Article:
The lifting of sanctions against Iran could take up Nigeria's share of oil export to India, findings have shown. Economic sanctions on Iran were lifted on Saturday after the UN nuclear agency certified that the country has committed stop of its nuclear programme.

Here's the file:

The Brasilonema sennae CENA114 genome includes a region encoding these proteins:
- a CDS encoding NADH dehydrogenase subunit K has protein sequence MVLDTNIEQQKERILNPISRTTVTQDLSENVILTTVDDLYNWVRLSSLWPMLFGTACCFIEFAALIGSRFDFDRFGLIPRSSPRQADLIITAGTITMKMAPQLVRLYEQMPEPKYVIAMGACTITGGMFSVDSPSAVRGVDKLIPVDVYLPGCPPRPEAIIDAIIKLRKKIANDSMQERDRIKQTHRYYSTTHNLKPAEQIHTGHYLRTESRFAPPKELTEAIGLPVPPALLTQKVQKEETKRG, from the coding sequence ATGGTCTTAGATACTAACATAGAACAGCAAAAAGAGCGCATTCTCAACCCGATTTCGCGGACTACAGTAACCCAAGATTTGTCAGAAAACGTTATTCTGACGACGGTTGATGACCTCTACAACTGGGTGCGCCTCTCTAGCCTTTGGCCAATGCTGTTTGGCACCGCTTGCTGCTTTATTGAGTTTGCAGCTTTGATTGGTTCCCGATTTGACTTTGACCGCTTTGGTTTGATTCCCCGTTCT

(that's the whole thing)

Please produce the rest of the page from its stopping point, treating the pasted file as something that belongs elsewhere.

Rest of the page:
The lifting restores Iran's access to the world's markets. The country, according to reports, is expected to increase its daily export of 1.1m barrels of crude oil by 500,000 and a further 500,000 thereafter. Iran is said to be targeting India as its main destination for the crude and is already in supply negotiations with the country over export of thousands of barrels. If the crude supply deal sails through, it could for the first time in years shrink Nigeria's crude export to India. India has remained the largest buyer of Nigerian crude since the United States cut its import of Nigeria's crude. Prior to 2012 Nigeria accounted for about 10 percent of crude oil imported into the United States, according to data by the US Energy Information Administration (EIA). But the Nigeria-US export has shrank below 5 percent to date. India bought around 136m barrels of crude from Nigeria in 2014 to emerge the highest importer of Nigeria's oil, according to NNPC's statistical bulletin for 2014. That data translates to 11.3m monthly and around 373,000 barrels per day (bpd). According to the National Bureau of Statistics (NBS) Foreign Trade Statistics for Q3, 2015, the value of Nigeria's crude oil exports to India, the world's third largest crude importer, rose by N31bn from N352bn in the second quarter (Q2) to N383bn in the third (Q3) of 2015.